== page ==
While these platforms scale somewhat better and pollute somewhat less due to their use of ‘classic’ enterprise programming environments such as Java - they make migration as difficult and labour intensive as possible. Easy to get in - hard to get out.

Apart from that - while Java may be more environmentally friendly than the scripting languages mentioned above, it wasn’t designed with cloud in mind as the Java runtime environment is large in size and slow to start. That means servers have to be kept on standby to handle increases in traffic - wasting energy, money and other resources in the process. The same goes for Microsoft’s ‘.NET’ for that matter.

The ‘static’ approach

Static websites are instead a more decentralised approach to the problem. Instead of trying to handle everything, they handle one key area: generating and re-generating web pages.

In a static website setup content is separated from the website. It can be managed with the help of a Git service such as Gitlab or GitHub, a ‘headless’ CMS that deals with website and application content management - or a full-blown ‘Enterprise Content Management’ (ECM) system that handles every written word and picture inside an organisation.

The website is instead considered one of potentially many ‘outlets’ of content. A generator is given a nice looking and functional template, pointed in the direction of the content that it is meant to convert and let loose to (re)generate the website.

The result in this scenario is a website with virtually no attack surface save the web server or content delivery network that it’s on. With the web servers only handling static files such as HTML, CSS, fonts and pictures - there’s not a whole lot to attack. Not only that but the web servers will be unburdened to do anything other than what they were designed for - serving files, instead of dragging complicated integration with other software along with it. Needless to say - the web server will be able to handle a lot more requests per second because of it.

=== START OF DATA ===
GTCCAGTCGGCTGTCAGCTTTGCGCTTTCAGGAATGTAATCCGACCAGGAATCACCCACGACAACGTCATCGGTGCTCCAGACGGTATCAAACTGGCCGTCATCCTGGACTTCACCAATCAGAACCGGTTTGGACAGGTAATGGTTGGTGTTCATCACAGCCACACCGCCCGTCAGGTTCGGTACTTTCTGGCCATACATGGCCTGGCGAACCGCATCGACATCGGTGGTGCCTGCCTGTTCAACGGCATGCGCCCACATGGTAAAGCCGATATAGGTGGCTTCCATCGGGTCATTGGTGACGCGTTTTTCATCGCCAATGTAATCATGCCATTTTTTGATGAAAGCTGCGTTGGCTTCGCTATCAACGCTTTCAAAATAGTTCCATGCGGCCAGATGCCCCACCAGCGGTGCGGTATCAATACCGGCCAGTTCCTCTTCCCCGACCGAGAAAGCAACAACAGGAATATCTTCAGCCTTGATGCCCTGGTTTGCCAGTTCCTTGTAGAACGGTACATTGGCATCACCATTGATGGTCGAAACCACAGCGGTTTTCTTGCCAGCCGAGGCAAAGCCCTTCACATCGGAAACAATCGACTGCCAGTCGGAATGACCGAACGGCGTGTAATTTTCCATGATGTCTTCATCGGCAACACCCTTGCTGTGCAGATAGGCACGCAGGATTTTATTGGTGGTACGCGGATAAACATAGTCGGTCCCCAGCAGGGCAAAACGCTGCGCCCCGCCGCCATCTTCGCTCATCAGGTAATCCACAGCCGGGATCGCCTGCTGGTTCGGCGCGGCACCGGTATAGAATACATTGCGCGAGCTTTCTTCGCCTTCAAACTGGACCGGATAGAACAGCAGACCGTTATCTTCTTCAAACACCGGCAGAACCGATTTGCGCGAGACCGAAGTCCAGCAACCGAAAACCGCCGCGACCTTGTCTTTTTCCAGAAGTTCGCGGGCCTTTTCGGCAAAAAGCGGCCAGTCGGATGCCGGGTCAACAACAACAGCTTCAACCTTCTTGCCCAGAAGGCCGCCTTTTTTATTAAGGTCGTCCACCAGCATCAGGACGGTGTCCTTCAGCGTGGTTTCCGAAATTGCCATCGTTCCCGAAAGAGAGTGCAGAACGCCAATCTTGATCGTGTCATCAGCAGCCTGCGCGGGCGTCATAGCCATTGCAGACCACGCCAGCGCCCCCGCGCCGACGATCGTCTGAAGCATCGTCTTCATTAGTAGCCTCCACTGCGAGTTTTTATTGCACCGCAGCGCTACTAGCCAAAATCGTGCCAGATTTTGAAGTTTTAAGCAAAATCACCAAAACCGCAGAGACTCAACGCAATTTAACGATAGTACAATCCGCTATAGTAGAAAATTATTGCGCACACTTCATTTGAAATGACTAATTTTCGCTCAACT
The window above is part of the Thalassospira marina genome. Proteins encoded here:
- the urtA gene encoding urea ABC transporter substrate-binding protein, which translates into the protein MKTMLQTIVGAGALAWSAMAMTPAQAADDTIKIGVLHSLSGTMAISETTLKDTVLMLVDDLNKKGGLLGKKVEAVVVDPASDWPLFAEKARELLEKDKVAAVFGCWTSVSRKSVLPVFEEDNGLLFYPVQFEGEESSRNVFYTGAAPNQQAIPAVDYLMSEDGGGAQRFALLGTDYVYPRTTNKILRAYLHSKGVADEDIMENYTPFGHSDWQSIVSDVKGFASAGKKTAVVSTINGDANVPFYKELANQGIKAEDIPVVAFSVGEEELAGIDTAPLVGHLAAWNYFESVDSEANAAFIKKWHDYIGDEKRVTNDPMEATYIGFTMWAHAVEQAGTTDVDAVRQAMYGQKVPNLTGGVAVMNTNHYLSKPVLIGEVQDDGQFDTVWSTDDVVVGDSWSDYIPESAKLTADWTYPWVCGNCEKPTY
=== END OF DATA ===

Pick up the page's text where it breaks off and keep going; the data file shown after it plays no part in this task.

The main takeaway here is that public content such as the site’s landing page, articles, blog posts and the like are always up and running and virtually immune to attack.

Dynamic data on the other hand isn’t actually handled by the static website, but by the JavaScript it’s carrying in its payload. Once loaded the JavaScript will fetch data from various servers and render dynamic data such as a secure login page, the users profile, shopping carts and other protected content on the users device. This could all be handled by a self-hosted solution, or a 3rd party provider for each individual service.

The caveats

While all of the above might sound amazing - because it kind of is - it’s not without its fair share of caveats. For one - it’s great if you know what you’re doing. Buying the domain could be the only money that has to be forked over for the first few years in some cases.

But for those less in the know - it could mean a huge stack of monthly subscriptions if they’re not careful. Setting up services to handle the various types of dynamic data and processes is not for the faint-hearted - and keeping them secure even less. The core website may be largely immune to outside attack, but the dynamic parts certainly aren’t - no more than anything else that is available online; listening to requests and serving responses.

Many not-quite-so-well-prepared-people therefore end up getting a subscription for everything; one for content management, one for a shop, one for user engagement (i.e. user comments), one for email forms and so on.

Which brings us to content management; easy enough for a handful of people working on a single site - but for large teams it certainly requires a proper content management system, which generally doesn’t come cheap.

The takeaway

Static websites are definitely a major improvement in terms of performance, availability, security, independence and environmental responsibility - but there’s a lot of homework to do if a Do-It-Yourself gambit is to be attempted.

Our 2 cents? Start with Hugo and have it run on Gitlab, which is the easiest to set up and 100% free. Then hook it up to either Netlify or Cloudlfare - both of which also offer very comprehensive free plans.

By the time that’s done - we’ll have written a few more articles discussing how other parts can be done freely, as well as hopefully having finished our free content management tool for small teams.

Until then,